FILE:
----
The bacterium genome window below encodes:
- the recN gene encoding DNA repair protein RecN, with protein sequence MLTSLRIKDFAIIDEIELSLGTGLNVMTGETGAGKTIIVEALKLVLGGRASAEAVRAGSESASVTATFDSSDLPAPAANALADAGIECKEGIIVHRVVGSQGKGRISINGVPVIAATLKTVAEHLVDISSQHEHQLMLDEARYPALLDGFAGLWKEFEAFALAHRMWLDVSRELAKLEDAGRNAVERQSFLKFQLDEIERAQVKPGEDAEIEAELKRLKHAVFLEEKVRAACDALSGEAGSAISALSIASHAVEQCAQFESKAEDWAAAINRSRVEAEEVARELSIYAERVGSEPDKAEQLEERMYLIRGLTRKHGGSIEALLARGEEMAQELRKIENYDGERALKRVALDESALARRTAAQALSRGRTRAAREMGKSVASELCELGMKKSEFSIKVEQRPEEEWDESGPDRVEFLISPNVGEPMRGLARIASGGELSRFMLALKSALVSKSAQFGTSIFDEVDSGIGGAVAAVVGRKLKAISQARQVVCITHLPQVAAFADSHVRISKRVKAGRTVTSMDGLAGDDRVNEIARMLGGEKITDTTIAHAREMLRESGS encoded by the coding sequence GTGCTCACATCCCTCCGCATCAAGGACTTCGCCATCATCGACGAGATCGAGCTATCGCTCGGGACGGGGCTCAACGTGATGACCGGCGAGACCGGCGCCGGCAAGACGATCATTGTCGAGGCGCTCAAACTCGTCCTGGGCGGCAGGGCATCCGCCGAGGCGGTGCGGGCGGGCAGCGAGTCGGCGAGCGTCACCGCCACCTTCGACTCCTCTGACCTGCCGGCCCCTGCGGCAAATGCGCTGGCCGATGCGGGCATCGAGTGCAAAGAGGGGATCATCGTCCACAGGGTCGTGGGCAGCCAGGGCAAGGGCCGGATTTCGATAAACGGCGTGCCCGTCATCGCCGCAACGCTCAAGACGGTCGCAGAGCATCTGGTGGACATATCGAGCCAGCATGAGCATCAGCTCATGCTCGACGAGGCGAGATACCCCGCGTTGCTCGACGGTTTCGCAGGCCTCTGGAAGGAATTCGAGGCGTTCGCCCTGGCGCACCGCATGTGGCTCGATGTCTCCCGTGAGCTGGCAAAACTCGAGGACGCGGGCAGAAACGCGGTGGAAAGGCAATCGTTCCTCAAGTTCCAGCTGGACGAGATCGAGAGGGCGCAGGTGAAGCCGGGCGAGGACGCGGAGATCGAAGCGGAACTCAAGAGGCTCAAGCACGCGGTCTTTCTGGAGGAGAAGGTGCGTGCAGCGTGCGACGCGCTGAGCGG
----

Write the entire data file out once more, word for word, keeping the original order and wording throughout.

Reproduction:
The bacterium genome window below encodes:
- the recN gene encoding DNA repair protein RecN, with protein sequence MLTSLRIKDFAIIDEIELSLGTGLNVMTGETGAGKTIIVEALKLVLGGRASAEAVRAGSESASVTATFDSSDLPAPAANALADAGIECKEGIIVHRVVGSQGKGRISINGVPVIAATLKTVAEHLVDISSQHEHQLMLDEARYPALLDGFAGLWKEFEAFALAHRMWLDVSRELAKLEDAGRNAVERQSFLKFQLDEIERAQVKPGEDAEIEAELKRLKHAVFLEEKVRAACDALSGEAGSAISALSIASHAVEQCAQFESKAEDWAAAINRSRVEAEEVARELSIYAERVGSEPDKAEQLEERMYLIRGLTRKHGGSIEALLARGEEMAQELRKIENYDGERALKRVALDESALARRTAAQALSRGRTRAAREMGKSVASELCELGMKKSEFSIKVEQRPEEEWDESGPDRVEFLISPNVGEPMRGLARIASGGELSRFMLALKSALVSKSAQFGTSIFDEVDSGIGGAVAAVVGRKLKAISQARQVVCITHLPQVAAFADSHVRISKRVKAGRTVTSMDGLAGDDRVNEIARMLGGEKITDTTIAHAREMLRESGS encoded by the coding sequence GTGCTCACATCCCTCCGCATCAAGGACTTCGCCATCATCGACGAGATCGAGCTATCGCTCGGGACGGGGCTCAACGTGATGACCGGCGAGACCGGCGCCGGCAAGACGATCATTGTCGAGGCGCTCAAACTCGTCCTGGGCGGCAGGGCATCCGCCGAGGCGGTGCGGGCGGGCAGCGAGTCGGCGAGCGTCACCGCCACCTTCGACTCCTCTGACCTGCCGGCCCCTGCGGCAAATGCGCTGGCCGATGCGGGCATCGAGTGCAAAGAGGGGATCATCGTCCACAGGGTCGTGGGCAGCCAGGGCAAGGGCCGGATTTCGATAAACGGCGTGCCCGTCATCGCCGCAACGCTCAAGACGGTCGCAGAGCATCTGGTGGACATATCGAGCCAGCATGAGCATCAGCTCATGCTCGACGAGGCGAGATACCCCGCGTTGCTCGACGGTTTCGCAGGCCTCTGGAAGGAATTCGAGGCGTTCGCCCTGGCGCACCGCATGTGGCTCGATGTCTCCCGTGAGCTGGCAAAACTCGAGGACGCGGGCAGAAACGCGGTGGAAAGGCAATCGTTCCTCAAGTTCCAGCTGGACGAGATCGAGAGGGCGCAGGTGAAGCCGGGCGAGGACGCGGAGATCGAAGCGGAACTCAAGAGGCTCAAGCACGCGGTCTTTCTGGAGGAGAAGGTGCGTGCAGCGTGCGACGCGCTGAGCGG